What kind of world are we living in?

Are we living in a universe that is against us?

Is God on the edge of a throne somewhere just waiting for us to mess up so that God can smight us?

For some, God is someone to be feared.  God is a righteous and holy being who cannot stand to be around us when we mess up. This view of our world, God, and the universe affects people in very real ways.

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I have been in several conversations  where it has become clear to me that some people see God, the world, and the universe in a very different light than I do.

Now, before I even get to far into this, let me say that this view of God can be and is often defended using the Bible. But then again, so many hurtful and destructive things have been defending using the Bible so it really shouldn’t surprise us all that much. The Bible, like religion, can be helpful or hurtful. It can be used to speak life or death. The Bible, like religion, can be used to feed the ego and enhance our sense of being right or superior – it can create more boundaries of who is “in” and who is “out”.

Often, people who see God as an angry tyrant ready to destroy the “wicked” are fairly uptight themselves – after all if you have this view then you are constantly walking on egg shells – how exhausting!

I know this to be true because I lived much of my life here and can speak from experience. Everything needs to be defended and seen as a threat. The world is a terrible place and “Satan” is out to get you if you let your guard down for even a moment. This can take many forms; the Muslims are trying to take over the world, the liberals are out to get you, atheists are evil, evolution is deceiving our children etc etc.

When I am in conversations with people who see things differently – this can be concerning the LGBTQ community, evolution, science, hell, judgement, holiness, the Bible, righteousness, what salvation means, if the Christian truth is exclusive,  etc – what I have become aware of is that

beneath all of this is our view of God.

Is God benevolent or is God an angry tyrant? Does God’s holiness mean God cannot stand to be around us “sinners” – what an awful picture of God that paints – no wonder people are rejecting that god, I do to!

As I mentioned above, this is an exhausting way to live. The good news however, is that you don’t have to live this way. God, Reality, the Universe (however you define the Divine) is wholly and completely benevolent. God’s dream is for the world to flourish and God understands that you and I will make mistakes and occasionally mess up in the process.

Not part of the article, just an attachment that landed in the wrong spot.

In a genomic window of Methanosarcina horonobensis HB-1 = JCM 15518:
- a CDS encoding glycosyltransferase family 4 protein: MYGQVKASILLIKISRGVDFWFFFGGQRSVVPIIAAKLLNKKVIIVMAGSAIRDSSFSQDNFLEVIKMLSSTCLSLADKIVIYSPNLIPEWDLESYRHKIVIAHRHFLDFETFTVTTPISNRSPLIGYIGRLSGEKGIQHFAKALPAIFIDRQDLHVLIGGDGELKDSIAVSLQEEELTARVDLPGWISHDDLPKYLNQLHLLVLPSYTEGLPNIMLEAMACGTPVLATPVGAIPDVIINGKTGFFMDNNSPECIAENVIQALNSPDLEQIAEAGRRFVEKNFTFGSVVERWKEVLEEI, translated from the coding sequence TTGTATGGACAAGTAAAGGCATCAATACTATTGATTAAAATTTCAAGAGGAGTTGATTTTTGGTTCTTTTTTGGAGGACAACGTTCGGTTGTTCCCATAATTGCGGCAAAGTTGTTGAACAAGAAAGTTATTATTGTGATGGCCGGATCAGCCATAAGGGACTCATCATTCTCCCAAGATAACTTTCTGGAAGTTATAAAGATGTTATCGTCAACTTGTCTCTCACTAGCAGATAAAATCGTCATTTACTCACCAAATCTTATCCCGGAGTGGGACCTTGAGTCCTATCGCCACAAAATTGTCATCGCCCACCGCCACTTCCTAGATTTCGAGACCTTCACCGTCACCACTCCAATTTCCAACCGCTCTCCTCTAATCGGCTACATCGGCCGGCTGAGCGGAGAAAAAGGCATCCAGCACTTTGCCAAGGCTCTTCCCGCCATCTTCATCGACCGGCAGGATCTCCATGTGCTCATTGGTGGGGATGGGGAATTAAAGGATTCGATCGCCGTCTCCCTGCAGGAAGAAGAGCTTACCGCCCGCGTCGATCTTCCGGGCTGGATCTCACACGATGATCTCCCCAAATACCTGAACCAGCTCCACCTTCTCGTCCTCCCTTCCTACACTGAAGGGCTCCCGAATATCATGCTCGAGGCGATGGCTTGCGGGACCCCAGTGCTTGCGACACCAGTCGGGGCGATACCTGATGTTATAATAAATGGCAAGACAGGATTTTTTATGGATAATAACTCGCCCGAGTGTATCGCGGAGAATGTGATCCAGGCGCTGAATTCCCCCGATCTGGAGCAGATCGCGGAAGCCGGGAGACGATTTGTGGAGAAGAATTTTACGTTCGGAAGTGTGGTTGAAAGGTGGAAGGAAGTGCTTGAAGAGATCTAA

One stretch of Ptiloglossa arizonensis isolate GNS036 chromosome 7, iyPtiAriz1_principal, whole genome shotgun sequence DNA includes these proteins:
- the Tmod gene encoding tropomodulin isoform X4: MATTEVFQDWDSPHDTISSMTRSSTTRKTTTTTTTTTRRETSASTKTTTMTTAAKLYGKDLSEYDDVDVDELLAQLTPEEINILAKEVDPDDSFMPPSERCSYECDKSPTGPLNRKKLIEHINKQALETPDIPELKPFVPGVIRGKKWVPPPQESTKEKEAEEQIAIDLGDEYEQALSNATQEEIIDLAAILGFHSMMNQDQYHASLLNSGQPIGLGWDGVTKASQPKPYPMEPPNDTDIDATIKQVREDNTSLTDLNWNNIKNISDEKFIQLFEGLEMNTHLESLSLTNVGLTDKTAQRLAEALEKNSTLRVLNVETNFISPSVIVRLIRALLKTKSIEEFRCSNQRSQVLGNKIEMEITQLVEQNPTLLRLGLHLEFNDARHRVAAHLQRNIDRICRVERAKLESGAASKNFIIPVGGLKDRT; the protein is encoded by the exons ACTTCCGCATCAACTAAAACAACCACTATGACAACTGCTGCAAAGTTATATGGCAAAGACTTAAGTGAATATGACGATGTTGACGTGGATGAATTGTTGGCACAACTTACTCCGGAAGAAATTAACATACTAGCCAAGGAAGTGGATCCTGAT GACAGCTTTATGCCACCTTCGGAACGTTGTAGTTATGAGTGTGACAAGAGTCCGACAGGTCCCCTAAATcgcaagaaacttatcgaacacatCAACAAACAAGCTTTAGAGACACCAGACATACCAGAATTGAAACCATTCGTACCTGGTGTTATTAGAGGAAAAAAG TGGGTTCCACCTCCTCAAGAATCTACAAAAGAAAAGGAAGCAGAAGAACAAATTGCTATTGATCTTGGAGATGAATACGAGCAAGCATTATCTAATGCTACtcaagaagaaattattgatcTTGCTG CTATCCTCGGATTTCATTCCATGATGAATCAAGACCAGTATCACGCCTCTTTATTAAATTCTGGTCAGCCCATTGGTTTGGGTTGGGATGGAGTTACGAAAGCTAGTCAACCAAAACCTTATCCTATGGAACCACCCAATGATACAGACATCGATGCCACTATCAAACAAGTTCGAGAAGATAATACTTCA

So, it’s going to be ok. You can breath easy and don’t need to be anxious or fearful but can trust that God is working through your life, your decisions, and yes, even your mistakes.

I think God is best defined as love. Fear or anxiety do not exist in the domain of love. Where there is love, perfect and complete love, there is no fear.

Another way to say this is when one becomes fully conscious and awaken to God, they will no longer live in fear. Instead of seeing the world as a threat, one actually walks through it with eyes wide open in wonder and awe. God doesn’t need to be feared, but rather can be trusted because of God’s benevolence.

God is on your side and wants the best for you – how great is that!

Does the Bible contradict itself?

A few weeks ago I wrote about genocide that was commanded by God in the Bible. This week I wanted to finish the two part serious on Peter Enns book, The Bible Tells Me So…Why Defending Scripture Has Made US Unable To Read It.

Some would deny that the Bible contracts itself or offers differing perspectives, but anyone who has studied the Bible in depth cannot deny these – though many do enter into intense gymnastics to jump around or try to explain away the contradictions.

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Enns talks about the fact that there are four different gospel stories that do not all line up perfectly. It should also be noted that while these gospels are traditionally attributed to Matthew, Mark, Luke, and John, these disciples were unlikely the authors of these gospel accounts (John is one exception – though it was redacted heavily). Each gospel writer tells their story in unique ways because they were addressing a specific audience and wanted to get specific points across.